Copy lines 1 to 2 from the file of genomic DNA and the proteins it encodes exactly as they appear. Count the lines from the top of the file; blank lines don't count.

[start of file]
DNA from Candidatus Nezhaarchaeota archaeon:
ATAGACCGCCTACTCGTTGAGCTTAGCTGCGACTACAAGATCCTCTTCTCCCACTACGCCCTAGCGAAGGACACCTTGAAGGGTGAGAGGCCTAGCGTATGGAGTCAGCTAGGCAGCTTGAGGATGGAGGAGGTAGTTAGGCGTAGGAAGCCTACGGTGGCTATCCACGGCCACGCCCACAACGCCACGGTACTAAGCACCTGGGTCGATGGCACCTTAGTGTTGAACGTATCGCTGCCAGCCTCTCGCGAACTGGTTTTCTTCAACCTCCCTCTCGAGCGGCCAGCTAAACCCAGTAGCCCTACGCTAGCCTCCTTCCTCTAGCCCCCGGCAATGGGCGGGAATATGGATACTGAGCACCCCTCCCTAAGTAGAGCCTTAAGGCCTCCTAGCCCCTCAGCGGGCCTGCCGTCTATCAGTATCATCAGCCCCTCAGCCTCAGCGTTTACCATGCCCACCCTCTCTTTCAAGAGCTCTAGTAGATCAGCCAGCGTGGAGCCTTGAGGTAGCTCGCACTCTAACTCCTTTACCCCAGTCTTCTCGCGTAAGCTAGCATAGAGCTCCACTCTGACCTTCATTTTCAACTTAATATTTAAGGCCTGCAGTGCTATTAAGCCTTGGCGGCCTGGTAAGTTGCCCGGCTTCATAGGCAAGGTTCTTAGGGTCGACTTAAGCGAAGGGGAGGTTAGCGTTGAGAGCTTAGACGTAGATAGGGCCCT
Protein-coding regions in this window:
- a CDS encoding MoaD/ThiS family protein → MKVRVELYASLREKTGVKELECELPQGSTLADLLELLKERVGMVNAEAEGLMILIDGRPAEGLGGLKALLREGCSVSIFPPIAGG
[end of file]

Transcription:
DNA from Candidatus Nezhaarchaeota archaeon:
ATAGACCGCCTACTCGTTGAGCTTAGCTGCGACTACAAGATCCTCTTCTCCCACTACGCCCTAGCGAAGGACACCTTGAAGGGTGAGAGGCCTAGCGTATGGAGTCAGCTAGGCAGCTTGAGGATGGAGGAGGTAGTTAGGCGTAGGAAGCCTACGGTGGCTATCCACGGCCACGCCCACAACGCCACGGTACTAAGCACCTGGGTCGATGGCACCTTAGTGTTGAACGTATCGCTGCCAGCCTCTCGCGAACTGGTTTTCTTCAACCTCCCTCTCGAGCGGCCAGCTAAACCCAGTAGCCCTACGCTAGCCTCCTTCCTCTAGCCCCCGGCAATGGGCGGGAATATGGATACTGAGCACCCCTCCCTAAGTAGAGCCTTAAGGCCTCCTAGCCCCTCAGCGGGCCTGCCGTCTATCAGTATCATCAGCCCCTCAGCCTCAGCGTTTACCATGCCCACCCTCTCTTTCAAGAGCTCTAGTAGATCAGCCAGCGTGGAGCCTTGAGGTAGCTCGCACTCTAACTCCTTTACCCCAGTCTTCTCGCGTAAGCTAGCATAGAGCTCCACTCTGACCTTCATTTTCAACTTAATATTTAAGGCCTGCAGTGCTATTAAGCCTTGGCGGCCTGGTAAGTTGCCCGGCTTCATAGGCAAGGTTCTTAGGGTCGACTTAAGCGAAGGGGAGGTTAGCGTTGAGAGCTTAGACGTAGATAGGGCCCT